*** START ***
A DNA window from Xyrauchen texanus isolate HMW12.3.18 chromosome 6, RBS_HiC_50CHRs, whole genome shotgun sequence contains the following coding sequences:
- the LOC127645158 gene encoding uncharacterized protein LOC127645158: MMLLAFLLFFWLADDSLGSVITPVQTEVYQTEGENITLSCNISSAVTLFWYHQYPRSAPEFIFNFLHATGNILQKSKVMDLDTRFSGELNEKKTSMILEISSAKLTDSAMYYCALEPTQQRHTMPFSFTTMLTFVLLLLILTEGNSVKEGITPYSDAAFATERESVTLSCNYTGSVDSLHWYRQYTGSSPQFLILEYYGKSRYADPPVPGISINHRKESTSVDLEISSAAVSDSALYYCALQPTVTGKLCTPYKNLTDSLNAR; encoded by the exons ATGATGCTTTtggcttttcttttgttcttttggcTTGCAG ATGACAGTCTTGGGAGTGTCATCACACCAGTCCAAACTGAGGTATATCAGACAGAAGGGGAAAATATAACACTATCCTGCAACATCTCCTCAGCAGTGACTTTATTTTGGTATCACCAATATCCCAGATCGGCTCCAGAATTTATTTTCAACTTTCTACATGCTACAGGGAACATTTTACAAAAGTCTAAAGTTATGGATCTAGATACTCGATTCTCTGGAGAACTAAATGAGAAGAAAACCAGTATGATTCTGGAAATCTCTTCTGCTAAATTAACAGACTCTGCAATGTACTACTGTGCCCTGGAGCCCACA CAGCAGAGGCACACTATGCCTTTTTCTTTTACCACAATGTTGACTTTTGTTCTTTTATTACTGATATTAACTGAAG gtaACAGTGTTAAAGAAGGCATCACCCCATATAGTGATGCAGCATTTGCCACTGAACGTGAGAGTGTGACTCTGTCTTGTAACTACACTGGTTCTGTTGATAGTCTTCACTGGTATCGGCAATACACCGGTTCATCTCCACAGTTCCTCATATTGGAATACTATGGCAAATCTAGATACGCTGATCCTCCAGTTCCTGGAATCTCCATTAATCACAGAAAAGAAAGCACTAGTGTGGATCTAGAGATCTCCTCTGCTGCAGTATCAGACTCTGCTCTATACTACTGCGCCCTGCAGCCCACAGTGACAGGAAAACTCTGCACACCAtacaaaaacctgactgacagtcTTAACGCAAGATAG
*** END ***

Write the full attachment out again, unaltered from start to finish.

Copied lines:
A DNA window from Xyrauchen texanus isolate HMW12.3.18 chromosome 6, RBS_HiC_50CHRs, whole genome shotgun sequence contains the following coding sequences:
- the LOC127645158 gene encoding uncharacterized protein LOC127645158: MMLLAFLLFFWLADDSLGSVITPVQTEVYQTEGENITLSCNISSAVTLFWYHQYPRSAPEFIFNFLHATGNILQKSKVMDLDTRFSGELNEKKTSMILEISSAKLTDSAMYYCALEPTQQRHTMPFSFTTMLTFVLLLLILTEGNSVKEGITPYSDAAFATERESVTLSCNYTGSVDSLHWYRQYTGSSPQFLILEYYGKSRYADPPVPGISINHRKESTSVDLEISSAAVSDSALYYCALQPTVTGKLCTPYKNLTDSLNAR; encoded by the exons ATGATGCTTTtggcttttcttttgttcttttggcTTGCAG ATGACAGTCTTGGGAGTGTCATCACACCAGTCCAAACTGAGGTATATCAGACAGAAGGGGAAAATATAACACTATCCTGCAACATCTCCTCAGCAGTGACTTTATTTTGGTATCACCAATATCCCAGATCGGCTCCAGAATTTATTTTCAACTTTCTACATGCTACAGGGAACATTTTACAAAAGTCTAAAGTTATGGATCTAGATACTCGATTCTCTGGAGAACTAAATGAGAAGAAAACCAGTATGATTCTGGAAATCTCTTCTGCTAAATTAACAGACTCTGCAATGTACTACTGTGCCCTGGAGCCCACA CAGCAGAGGCACACTATGCCTTTTTCTTTTACCACAATGTTGACTTTTGTTCTTTTATTACTGATATTAACTGAAG gtaACAGTGTTAAAGAAGGCATCACCCCATATAGTGATGCAGCATTTGCCACTGAACGTGAGAGTGTGACTCTGTCTTGTAACTACACTGGTTCTGTTGATAGTCTTCACTGGTATCGGCAATACACCGGTTCATCTCCACAGTTCCTCATATTGGAATACTATGGCAAATCTAGATACGCTGATCCTCCAGTTCCTGGAATCTCCATTAATCACAGAAAAGAAAGCACTAGTGTGGATCTAGAGATCTCCTCTGCTGCAGTATCAGACTCTGCTCTATACTACTGCGCCCTGCAGCCCACAGTGACAGGAAAACTCTGCACACCAtacaaaaacctgactgacagtcTTAACGCAAGATAG